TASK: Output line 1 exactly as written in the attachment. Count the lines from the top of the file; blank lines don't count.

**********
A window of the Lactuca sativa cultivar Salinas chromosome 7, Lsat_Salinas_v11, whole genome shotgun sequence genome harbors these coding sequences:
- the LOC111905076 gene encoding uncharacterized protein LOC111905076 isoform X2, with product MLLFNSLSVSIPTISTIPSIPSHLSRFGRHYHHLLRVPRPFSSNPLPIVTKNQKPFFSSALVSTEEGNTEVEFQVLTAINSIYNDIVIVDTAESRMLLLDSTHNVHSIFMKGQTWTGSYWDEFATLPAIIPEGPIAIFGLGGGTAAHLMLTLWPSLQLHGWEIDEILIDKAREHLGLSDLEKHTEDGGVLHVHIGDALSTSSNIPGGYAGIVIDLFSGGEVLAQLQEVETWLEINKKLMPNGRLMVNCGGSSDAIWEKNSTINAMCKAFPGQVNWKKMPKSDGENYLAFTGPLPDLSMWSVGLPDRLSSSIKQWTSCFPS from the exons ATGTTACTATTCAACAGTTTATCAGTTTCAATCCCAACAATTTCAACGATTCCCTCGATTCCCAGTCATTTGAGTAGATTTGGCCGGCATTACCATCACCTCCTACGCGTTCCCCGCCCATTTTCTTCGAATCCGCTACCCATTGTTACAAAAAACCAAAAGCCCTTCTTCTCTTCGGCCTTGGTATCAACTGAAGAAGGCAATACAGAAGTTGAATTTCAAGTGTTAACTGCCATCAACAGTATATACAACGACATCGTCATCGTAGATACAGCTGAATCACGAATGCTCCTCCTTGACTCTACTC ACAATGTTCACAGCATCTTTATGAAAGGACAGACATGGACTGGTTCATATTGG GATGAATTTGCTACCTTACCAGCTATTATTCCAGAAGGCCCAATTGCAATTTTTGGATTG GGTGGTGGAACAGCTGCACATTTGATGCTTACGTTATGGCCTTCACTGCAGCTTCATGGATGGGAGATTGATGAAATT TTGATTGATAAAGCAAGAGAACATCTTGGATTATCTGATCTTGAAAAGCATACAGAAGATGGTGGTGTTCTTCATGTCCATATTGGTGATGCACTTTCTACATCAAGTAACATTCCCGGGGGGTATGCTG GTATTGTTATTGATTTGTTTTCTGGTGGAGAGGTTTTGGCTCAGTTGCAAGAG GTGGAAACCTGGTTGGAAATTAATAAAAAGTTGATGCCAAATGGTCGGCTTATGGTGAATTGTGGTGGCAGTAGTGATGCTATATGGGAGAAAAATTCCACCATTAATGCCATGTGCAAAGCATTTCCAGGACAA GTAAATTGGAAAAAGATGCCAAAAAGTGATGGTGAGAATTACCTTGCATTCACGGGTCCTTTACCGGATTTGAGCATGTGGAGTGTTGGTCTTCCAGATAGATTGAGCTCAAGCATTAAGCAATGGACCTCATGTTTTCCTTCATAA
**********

A window of the Lactuca sativa cultivar Salinas chromosome 7, Lsat_Salinas_v11, whole genome shotgun sequence genome harbors these coding sequences: